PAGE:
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  • In the process of catalytic hydrogenation of nitrotrifluoromethylbenzene (NTB) as a model nitro compound, they investigated the pressure region of 0-5 bars. The catalyst was 5% palladium on carbon (BP-5M) with a grain size less than 60 ..mu..M. The hydrogen was 99.9% purity cylinder type. The industrial NTB was distilled under vacuum. In the experiments, they took the freshly distilled substance containing 89% meta isomer, 8% ortho isomer, and 3% para isomer. The reaction orders with respect to hydrogen were calculated by the van't Hoff method with the assumption that over a 1-min interval the reaction order with respect tomore » hydrogen did not change, which is valid for a residual substrate concentration not less than 16.6 mole-%. The single-interval reaction orders with respect to hydrogen n/sub H/sub 2// were treated statistically.« less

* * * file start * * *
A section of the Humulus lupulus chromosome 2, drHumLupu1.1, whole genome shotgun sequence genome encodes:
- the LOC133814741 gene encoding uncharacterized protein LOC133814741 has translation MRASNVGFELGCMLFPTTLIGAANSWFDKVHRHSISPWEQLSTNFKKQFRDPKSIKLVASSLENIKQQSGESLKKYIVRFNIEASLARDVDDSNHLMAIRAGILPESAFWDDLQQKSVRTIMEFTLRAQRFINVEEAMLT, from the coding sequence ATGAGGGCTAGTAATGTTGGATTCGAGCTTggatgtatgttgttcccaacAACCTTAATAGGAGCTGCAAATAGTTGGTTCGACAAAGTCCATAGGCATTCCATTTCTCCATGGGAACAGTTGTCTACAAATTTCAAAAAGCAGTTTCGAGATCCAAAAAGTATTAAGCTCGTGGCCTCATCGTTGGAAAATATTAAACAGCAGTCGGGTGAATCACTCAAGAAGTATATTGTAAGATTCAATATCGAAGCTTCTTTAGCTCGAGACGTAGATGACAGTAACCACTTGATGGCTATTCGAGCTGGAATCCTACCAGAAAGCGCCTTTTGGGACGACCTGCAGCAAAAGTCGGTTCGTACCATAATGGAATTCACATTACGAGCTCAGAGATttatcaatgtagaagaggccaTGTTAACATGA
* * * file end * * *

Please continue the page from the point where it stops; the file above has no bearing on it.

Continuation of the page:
• Tremendous effort has been devoted to the study of complex and chemical hydrides for hydrogen storage in the past decade [1, 2]. Ammonia Borane (NH 3BH 3, AB) with a hydrogen content of 19.6 wt % has received significant attention [3-5]. Methods to improve the kinetics of the step-wise dehydrogenation of AB are diverse including the uses of mesoporous frameworks [6], catalysts [7-16], and additives [17]. It was reported that when dissolving in organic solvents AB released hydrogen readily in the presence of transition metal catalysts through the formation of M∙∙∙HBH 2NH 3 complex (where M is Ir, Ru, ormore » Ni etc.) [8-10]; Lewis or Brønsted acids, on the other hand, react with AB in solution to form the initiating species (BH 2NH 3) + [11], which may have the similar function as the [BH 2(NH 3) 2] +BH 4 - (DADB) in the dehydrogenation of solid AB [17, 18]. However, comparatively little study has been reported on the catalytic dehydrogenation of AB in solid form. Other important but less investigated aspects in the solid-state reaction are the characterizations of functional catalytic species and products from the step-wise dehydrogenation.« less